To Kill A Mockingbird Passages

967 Words4 Pages
Have you ever caught yourself daydreaming of how you appear to someone else? In this passage from chapter 31 of To Kill a Mockingbird by Harper Lee, the literary elements of motif, diction, and setting develops the theme that changing perspectives or “walking in someone else’s shoes” brings understanding as it did for Scout as she thought of Boo Radley’s point of view. This passage comes as the aftermath of a fatal situation. Harper Lee uses the mindset of a young girl, Scout, standing on her strange neighbor’s porch to demonstrate this “coming of age” lesson. The author establishes “coming of age” to be the learning and maturing as one progresses through life no matter his or her age. Lee’s characters evolve over the course of the novel,…show more content…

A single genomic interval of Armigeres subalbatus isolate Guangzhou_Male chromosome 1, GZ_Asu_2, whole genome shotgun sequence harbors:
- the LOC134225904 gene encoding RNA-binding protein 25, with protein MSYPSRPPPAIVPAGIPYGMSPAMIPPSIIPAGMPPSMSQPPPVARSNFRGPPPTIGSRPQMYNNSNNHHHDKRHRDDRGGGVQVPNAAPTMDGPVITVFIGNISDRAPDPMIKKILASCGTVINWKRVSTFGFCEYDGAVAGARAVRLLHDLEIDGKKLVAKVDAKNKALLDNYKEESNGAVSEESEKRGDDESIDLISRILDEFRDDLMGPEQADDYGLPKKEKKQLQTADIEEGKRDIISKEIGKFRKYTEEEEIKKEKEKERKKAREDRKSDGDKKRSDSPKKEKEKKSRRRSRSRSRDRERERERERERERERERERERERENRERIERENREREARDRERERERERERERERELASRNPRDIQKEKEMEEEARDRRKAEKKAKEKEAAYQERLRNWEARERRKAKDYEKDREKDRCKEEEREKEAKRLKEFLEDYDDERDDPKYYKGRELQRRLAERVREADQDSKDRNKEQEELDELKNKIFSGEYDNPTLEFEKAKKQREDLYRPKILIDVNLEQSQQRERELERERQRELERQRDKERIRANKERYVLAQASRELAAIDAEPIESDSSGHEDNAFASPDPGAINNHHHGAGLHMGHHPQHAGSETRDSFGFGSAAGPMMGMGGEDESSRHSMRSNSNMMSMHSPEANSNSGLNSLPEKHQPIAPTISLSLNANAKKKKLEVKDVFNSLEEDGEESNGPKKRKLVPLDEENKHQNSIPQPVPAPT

“It was summertime, and two children scampered down the sidewalk toward a man approaching in the distance,” (373). This quote takes place at the beginning of Scout’s flashback. The children of her flashback, though the reader is aware that Scout is one of the children, remain nameless. Lee does this to alert her audience that Boo Radley’s eyes are viewing this scene, not the protagonist. The diction choices progress into detail throughout the scene, allowing for strong examples of imagery with familiar scenes. “Autumn again, and Boo’s children need him,” (374). For the duration of the passage, Scout defines the children as “his.” By the end, “his” children have become “Boo’s” children. Lee intended the reader to capture Boo’s mindset through her chosen diction. He had become their neighbor, their friend. They had become young people exposed to the truths of their world. “As I made my way home, I thought Jem and I would get grown but there wasn’t much else left for us to learn, except possibly algebra,” (374). Scout felt she had learned and aged from this perspective awareness. Similarly, Harper Lee uses this quote to draw the reader’s attention to the lessons of wisdom embedded in the novel. The author keeps the diction genuine to character by suggesting the foreign notion of algebra. Harper Lee skillfully creates concepts using literary elements to transport the reader to the speaker’s
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